The Bureau of Land Management (BLM) has lifted suspensions on 45 oil and natural gas leases in Montana that were caught up in the controversy over the impact of drilling on climate change (see Daily GPI, April 13).
The Interior Department agency removed the suspensions Tuesday on leases that cover 25,329 acres. Suspensions will be maintained on six additional leases, and two leases will continue under partial suspension. The BLM estimates that 6,667 acres will remain under suspension in Montana.
The 53 leases are among 61 issued in 2008 and suspended in March of this year as a result of a settlement agreement in a lawsuit involving parcels that BLM offered in Montana during four 2008 sales. Eight of the original 61 leases have been terminated. Environmental groups filed the lawsuit in December 2008 accusing the BLM of failing to address greenhouse gas pollution.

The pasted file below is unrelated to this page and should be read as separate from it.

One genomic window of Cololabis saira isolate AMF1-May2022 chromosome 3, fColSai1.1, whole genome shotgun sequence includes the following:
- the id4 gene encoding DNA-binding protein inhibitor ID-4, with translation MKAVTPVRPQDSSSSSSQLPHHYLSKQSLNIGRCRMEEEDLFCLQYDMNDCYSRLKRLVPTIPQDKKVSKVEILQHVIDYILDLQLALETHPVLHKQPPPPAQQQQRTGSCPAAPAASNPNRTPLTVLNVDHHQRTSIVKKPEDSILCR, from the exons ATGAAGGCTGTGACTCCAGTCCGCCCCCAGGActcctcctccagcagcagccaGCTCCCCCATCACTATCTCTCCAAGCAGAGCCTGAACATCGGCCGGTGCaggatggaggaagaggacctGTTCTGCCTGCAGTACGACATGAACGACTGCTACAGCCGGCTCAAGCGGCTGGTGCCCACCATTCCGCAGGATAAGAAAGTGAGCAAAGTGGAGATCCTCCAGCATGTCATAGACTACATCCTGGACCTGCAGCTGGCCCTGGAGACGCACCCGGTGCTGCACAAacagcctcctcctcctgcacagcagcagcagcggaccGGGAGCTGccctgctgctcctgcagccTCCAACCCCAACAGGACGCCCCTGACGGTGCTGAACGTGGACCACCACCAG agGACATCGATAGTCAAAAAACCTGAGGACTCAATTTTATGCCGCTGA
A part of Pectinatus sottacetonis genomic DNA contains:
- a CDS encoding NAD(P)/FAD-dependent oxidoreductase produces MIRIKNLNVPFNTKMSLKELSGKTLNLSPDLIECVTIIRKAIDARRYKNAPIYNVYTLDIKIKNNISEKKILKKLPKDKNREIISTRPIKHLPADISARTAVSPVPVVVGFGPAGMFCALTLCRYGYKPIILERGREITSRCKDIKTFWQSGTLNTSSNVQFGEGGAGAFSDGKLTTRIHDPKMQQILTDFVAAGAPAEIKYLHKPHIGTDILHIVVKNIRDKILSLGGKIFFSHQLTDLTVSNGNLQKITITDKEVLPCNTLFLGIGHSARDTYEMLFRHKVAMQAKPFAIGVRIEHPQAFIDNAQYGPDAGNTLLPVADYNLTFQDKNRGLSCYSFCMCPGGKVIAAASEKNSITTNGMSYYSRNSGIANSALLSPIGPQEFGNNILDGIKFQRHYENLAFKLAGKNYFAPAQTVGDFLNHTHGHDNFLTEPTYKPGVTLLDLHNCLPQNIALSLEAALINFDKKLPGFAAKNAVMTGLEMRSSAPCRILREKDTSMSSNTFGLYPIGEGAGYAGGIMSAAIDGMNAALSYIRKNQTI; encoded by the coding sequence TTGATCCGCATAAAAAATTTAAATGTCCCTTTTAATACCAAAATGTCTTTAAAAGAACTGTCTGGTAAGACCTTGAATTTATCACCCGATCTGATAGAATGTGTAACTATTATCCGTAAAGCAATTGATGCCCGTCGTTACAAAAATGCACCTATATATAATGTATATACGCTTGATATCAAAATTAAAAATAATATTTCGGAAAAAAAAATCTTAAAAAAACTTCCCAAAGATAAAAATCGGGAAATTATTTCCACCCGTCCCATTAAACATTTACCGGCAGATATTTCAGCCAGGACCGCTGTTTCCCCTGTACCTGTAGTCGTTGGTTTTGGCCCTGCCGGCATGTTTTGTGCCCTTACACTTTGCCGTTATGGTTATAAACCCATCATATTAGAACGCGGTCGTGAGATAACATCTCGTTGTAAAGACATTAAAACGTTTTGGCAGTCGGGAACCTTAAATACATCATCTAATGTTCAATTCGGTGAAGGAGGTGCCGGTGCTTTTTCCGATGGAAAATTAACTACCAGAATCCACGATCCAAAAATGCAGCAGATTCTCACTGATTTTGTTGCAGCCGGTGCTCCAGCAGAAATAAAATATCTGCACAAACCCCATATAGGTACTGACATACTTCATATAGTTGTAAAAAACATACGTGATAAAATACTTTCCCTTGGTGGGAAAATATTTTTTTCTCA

In March a federal judge dismissed the lawsuit against BLM after the agency agreed to suspend the Montana leases until it determined the effect of drilling on climate change (see Daily GPI, March 24).
The suspensions were imposed while the BLM completed eight environmental assessments to review its leasing decisions for the affected Montana leases and other previously nominated parcels. Initially, 61 leases were affected by the settlement agreement. Four of the leases terminated earlier this year, and another four leases terminated while the assessments were conducted.
The leases where suspensions are being maintained primarily involve sage grouse and Yellowstone cutthroat trout issues that will be analyzed in resource management plans currently being written. When those plans are completed, the suspensions will be re-examined.
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